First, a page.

Wrap ducts in insulation to keep them from getting cold in the winter.
Seal and Insulate
If you have heating/cooling ductwork that is located in an unconditioned space - such as the attic, a crawlspace, or unfinished basement - seal leaks and insulate it. Check to ensure that hanging flexible ducts are supported every four feet with an inch and a half wide or wider, hanging strap.
Close Fireplace Damper
Tightly close fireplace damper, unless a fire is burning. Keeping the damper open is like having a window open during the winter.
Fireplace Door and Chimney Cap
Install a tight-fitting fireplace door and chimney cap to prevent cold air from entering your house. Even better, install a fireplace insert with a blower motor for added heating efficiency.
Gas logs are an affordable way to revamp a wood-burning fireplace. With efficiency ratings as high as 75%, natural gas fireplaces are an economical way to heat selected rooms in your home.
Install insulated drapes or blinds to keep warm air inside. In the winter, keep the draperies and blinds on your south-facing windows open during the day to allow the sunlight to enter your home and closed at night to reduce the chill and drafts.
Plastic Window Sheeting
Seal the leaks! It may be too cold outside to caulk around windows, but you can still install low-cost, clear plastic window sheeting over leaking windows to keep cold air out. The plastic must be sealed tightly to the frame to help reduce infiltration.
Replacing old windows with ENERGY STAR®-certified windows lowers household energy bills by an average of 12% nationwide. Lower energy consumption also reduces greenhouse gas emissions from power plants and shrinks a house's carbon footprint.
Check out our DTE Energy Weatherization programs to see if you are eligible for the Home Performance Program or the Insulation and Windows Program.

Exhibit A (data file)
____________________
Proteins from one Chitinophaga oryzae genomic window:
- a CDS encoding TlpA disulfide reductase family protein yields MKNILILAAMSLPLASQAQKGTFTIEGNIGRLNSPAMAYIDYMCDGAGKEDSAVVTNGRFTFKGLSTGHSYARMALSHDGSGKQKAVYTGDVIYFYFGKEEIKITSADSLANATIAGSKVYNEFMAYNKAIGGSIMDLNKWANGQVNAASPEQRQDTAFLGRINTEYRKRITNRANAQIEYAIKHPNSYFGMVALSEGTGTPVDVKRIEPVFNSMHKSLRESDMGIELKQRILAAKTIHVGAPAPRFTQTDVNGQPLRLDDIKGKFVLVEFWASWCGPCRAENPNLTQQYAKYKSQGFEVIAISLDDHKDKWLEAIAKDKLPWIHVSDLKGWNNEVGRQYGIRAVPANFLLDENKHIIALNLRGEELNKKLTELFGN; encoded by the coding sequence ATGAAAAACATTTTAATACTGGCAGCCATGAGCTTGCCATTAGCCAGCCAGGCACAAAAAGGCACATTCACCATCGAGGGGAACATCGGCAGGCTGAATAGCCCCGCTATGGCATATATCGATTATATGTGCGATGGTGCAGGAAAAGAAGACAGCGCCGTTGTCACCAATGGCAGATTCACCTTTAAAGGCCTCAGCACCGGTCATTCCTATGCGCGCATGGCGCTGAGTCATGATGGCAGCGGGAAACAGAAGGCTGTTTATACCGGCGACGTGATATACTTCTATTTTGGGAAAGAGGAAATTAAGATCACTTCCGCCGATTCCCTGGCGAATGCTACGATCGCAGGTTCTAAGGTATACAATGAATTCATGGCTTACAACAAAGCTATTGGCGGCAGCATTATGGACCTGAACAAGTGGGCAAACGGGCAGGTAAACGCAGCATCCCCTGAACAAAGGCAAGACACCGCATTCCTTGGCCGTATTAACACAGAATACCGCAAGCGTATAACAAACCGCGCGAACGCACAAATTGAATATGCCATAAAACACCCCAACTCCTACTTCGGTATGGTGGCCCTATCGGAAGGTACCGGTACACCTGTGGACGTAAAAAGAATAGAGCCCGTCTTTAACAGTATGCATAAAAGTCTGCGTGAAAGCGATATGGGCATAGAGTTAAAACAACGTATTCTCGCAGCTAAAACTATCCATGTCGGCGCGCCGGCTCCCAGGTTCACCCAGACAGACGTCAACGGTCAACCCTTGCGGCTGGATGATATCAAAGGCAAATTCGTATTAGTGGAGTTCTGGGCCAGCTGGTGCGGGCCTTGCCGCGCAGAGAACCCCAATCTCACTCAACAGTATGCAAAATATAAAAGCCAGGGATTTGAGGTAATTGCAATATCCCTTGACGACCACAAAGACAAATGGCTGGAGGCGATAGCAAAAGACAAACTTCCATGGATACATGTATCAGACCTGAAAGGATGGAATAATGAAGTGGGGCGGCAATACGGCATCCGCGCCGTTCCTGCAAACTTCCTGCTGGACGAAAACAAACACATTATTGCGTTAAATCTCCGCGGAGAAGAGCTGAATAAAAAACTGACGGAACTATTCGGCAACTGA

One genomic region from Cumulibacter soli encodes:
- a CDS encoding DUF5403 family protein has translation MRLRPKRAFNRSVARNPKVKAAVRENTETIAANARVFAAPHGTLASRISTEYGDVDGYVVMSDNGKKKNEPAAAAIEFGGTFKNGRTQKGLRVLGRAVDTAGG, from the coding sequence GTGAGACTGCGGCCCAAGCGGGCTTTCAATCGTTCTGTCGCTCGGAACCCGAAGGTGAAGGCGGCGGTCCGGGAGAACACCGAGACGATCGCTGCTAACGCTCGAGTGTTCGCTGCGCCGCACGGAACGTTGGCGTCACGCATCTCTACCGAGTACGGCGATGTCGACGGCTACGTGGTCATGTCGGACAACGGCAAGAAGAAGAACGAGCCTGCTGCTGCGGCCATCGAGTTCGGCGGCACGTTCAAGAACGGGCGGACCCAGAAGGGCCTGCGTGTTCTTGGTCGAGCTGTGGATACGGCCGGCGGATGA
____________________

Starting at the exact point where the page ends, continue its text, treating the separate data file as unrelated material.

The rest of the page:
Maintain your equipment to prevent future problems and unwanted costs. Keep your heating system at peak performance by having a contractor do annual pre-season check-ups and DTE provides rebates to help offset the cost! Contractors get busy once winter comes, so it's best to check the heating system in the fall.
Clean or replace furnace and air filters regularly – filters should be cleaned or replaced at least every three months. Dirty filters block air flow, causing your furnace and central air conditioning to work harder and less economically.
If your furnace is about 12 years old, a new furnace may be more efficient and will save you more money.
An undersized furnace will not heat your home properly. An oversized furnace will cost more to purchase and operate. Check with your contractor to find the right size furnace for your home.
Use the Furnace Calculator to find out how much you could save with a higher efficiency furnace and use the DTE Rebate Program to learn how you can get some money back for buying a new furnace.
Look for an ECM
Choose a high-efficiency gas furnace with an Electronically Commutated Motor (ECM). A furnace with an ECM uses less electricity because it adjusts its speed to ensure optimal airflow at all times. Traditional furnace motors run at only one speed -- high.
Look for a High AFUE Rating
Look for an Energy Guide label with a high Annual Fuel Utilization Efficiency (AFUE) rating. The AFUE rating measures the overall energy performance of a furnace or boiler. An AFUE of 92% means that 92% of your energy dollar becomes heat for your home and 8% escapes up the chimney and elsewhere. The higher the AFUE, the more you get for your energy dollar. Replace your old furnace or with an ENERGY STAR®-qualified model that will cut your heating costs by as much as 30%.
Change your air filter regularly. Check your filter every month, especially during heavy use months in the summer. At a minimum, change the filter every 3 months. A dirty filter will slow down air flow and make the system work harder to keep you warm or cool - wasting energy.
Too Much Moisture
If you have a humidifier, check it regularly for proper operation. It could be adding too much moisture to your indoor air.
In the U.S., humidifiers use approximately 0.11% of the total electricity consumed by households each year. The portable humidifier category is composed of three subcategories, each with their own benefits and characteristics: ultrasonic, cool mist and warm mist.